Are you a fan of Spam? No, not the junk email kind…the meaty canned mix that’s been around since WW2, when it was a much loved (or loathed) troop staple. It’s ubiquity and reputation was such that American GIs even labeled Spam “ham that failed the physical.”
A portmanteau of ‘Spice’ and ‘Ham,’ Spam is a cultural culinary icon. Originally marketed to busy housewives as ‘the miracle meat’ that didn’t need to be refrigerated, Spam’s big selling points included the possibility of enjoying it hot or cold, straight from the can, in countless Spam-centric recipes.
Soldiers On Spam
During the war effort, millions of cans of Spam were shipped to troops as a low-cost, filling, nutritious staple that was easy to transport and store for months on end. Inevitably, it quickly became the scourge of soldiers who had to eat it virtually every day in some form or another.
It even inspired some of them to think up increasingly creative ways to express their frustration at being served Spam for breakfast, lunch, and dinner. One anonymous poem ends with the lines:
And thus the endless cycle goes;
It never seems to cease —
There’s Spam in cake and Spam in pie
And Spam in rancid grease.
The reference to Spam in ‘rancid grease’ is particularly appropriate; one of Spam’s extracurricular wartime uses was as a lubricant for the moving parts of guns. Pioneering soldiers used the greasy meat residue to waterproof boots and tents, before enjoying a game of poker played with Spam slices inked with card markings.
The empty tins weren’t wasted either – they were often pressed into service as pots and kitchen utensils.
Related: 14 Must-Have Canned Foods You Didn’t Know Existed
A Festival of Spam?
Feelings about Spam during the war years might have been mixed, but today, Spam is still so loved in Hawaii, following the military presence there during WW2, that the locals have an entire festival dedicated to it.
Despite its rich history, if you think Spam doesn’t exactly set your culinary world alight, then we might just have a revelation for you. Try the homemade version.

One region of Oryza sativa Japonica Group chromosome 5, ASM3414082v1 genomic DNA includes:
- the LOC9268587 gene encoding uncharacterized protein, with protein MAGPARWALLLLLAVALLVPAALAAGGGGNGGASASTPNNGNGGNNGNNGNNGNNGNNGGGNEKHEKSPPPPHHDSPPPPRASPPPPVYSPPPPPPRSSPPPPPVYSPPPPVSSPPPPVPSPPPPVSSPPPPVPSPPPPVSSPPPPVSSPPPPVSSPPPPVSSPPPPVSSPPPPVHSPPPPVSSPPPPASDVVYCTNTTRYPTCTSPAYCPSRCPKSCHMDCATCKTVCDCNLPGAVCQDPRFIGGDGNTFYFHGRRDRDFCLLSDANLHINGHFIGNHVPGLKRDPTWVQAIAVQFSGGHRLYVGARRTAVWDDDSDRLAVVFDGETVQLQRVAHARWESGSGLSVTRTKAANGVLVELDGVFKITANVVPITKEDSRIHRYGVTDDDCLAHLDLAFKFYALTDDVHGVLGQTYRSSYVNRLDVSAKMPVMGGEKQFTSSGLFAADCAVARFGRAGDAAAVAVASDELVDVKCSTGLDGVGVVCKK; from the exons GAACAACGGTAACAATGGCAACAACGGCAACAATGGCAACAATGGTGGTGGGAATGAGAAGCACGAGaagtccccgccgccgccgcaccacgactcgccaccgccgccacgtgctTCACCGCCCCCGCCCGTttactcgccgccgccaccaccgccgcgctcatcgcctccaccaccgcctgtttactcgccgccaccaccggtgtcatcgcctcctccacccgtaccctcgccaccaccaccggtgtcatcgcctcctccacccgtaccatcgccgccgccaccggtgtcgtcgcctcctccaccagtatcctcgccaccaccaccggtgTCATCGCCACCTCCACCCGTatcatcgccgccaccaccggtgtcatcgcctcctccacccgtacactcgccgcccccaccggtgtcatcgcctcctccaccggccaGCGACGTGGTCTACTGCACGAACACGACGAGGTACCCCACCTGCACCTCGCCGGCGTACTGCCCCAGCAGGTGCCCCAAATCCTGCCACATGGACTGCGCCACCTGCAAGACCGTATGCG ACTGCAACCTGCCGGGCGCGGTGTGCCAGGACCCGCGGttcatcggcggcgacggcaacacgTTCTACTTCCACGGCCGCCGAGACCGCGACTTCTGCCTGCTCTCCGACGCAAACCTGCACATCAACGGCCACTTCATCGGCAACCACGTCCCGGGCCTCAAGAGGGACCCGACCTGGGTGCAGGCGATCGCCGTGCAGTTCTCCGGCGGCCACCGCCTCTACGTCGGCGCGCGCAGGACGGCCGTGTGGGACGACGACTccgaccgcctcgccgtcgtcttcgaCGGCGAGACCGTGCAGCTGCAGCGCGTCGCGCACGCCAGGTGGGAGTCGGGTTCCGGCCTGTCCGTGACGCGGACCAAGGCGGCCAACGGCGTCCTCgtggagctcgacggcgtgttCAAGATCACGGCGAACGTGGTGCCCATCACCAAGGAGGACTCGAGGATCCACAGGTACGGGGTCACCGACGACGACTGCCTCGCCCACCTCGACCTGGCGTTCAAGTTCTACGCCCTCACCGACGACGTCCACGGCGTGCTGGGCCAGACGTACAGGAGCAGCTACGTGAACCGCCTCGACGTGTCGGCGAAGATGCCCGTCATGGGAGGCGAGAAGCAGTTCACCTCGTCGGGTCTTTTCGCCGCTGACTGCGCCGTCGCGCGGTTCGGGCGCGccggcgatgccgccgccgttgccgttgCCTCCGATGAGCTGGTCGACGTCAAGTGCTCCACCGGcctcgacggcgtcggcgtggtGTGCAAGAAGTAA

Homemade Spam is tender and delicious and can form the basis of countless sandwiches and meals. The ingredients are few, the method is easy with no specialist equipment required and the results are seriously mouthwatering.
Serve up some nostalgia with a few slices fried up with eggs or in a grilled cheese Spamwich or go a little fancy and stir fry chopped Spam with Chinese rice or noodles.
Here’s how to get some homemade Spam into your life:
- 5 lbs pork shoulder;
- 1 lbs ham;
- 2 tbs + 1 tsp Tender Quick (order online if your local store doesn’t stock it);
- 3 tbs – sugar;
- 3 tbs – cornstarch or potato starch;
- 1 tbs – Kosher salt;
- 1 cup – ice-cold water;
#1. Preheat your oven to 250º
#2. If you have a bone-in piece of pork shoulder, remove the bone with a sharp knife and set aside. Dice the pork shoulder meat into stew-size pieces, keeping any fat attached to the meat.
#3. Again, without trimming off any soft fat, dice the ham into the same size pieces as the pork shoulder.
#4. Spread the cubed meats in an even layer on a tray and place in the freezer for 45 minutes to firm up.
#5. Meanwhile, make your curing slurry. Mix the Tender Quick, sugar, cornstarch and salt in a bowl with the ice-cold water until the dry ingredients are dissolved.
#6. Set the bowl to one side while you grind the meats, either pushing them through a grinder or using a heavy-duty food processor (you might have to work in batches with this option).
#7. Combine the ground meats in a large bowl and pour over the slurry, mixing everything together really well, preferably with your hands.
#8. Once everything is thoroughly mixed, press the mixture into a bread pan(s) and securely double-wrap the pan with aluminum foil.
#9. Place the smaller oven pan into a larger one and pour in cold water to come three-quarters of the way up the side before putting into the preheated oven for 3- 3/12 hours.
#10. After the cooking time is done, remove from the oven and check that the center of the loaf has reached an internal temperature of 155º.
#11. Take the pan out of the water bath and place a heavyweight on top of the foil and leave until completely cool.
#12. Once cooled, place into the refrigerator – with the weight in place – overnight.
#13. The next morning, remove the weight and foil and loosen around the edges of your Spam with a butter knife. Slide-out onto a plate and slice!
What you’ll notice immediately is the rich, delicious savory jelly that surrounds the meat. If you can resist eating your homemade Spam right away, store in the refrigerator for up to 5 days or freeze in parchment paper-wrapped slices.
The juicy, tender, meaty texture and that appetizing jelly is a killer combination that guarantees the first time you make homemade Spam is never the last.
Could this be packed raw into jars and pressure canned? If so, how full should the jars be and is broth needed or will it make it’s own?
Coming from Hawaii we love spam. I jumped at the chance to try this recipe out since I already like to make sausages and dry age beef. It came out great. I will have to say it does not taste totally like the Spam from the can. It actually taste better! I would describe it as somewhere between canned Spam and breakfast sausage. I may cut down the salt a tad for my personal taste though. Thanks for posting this.
350 degrees for oven temp?
Do you have recipe for turkey spam?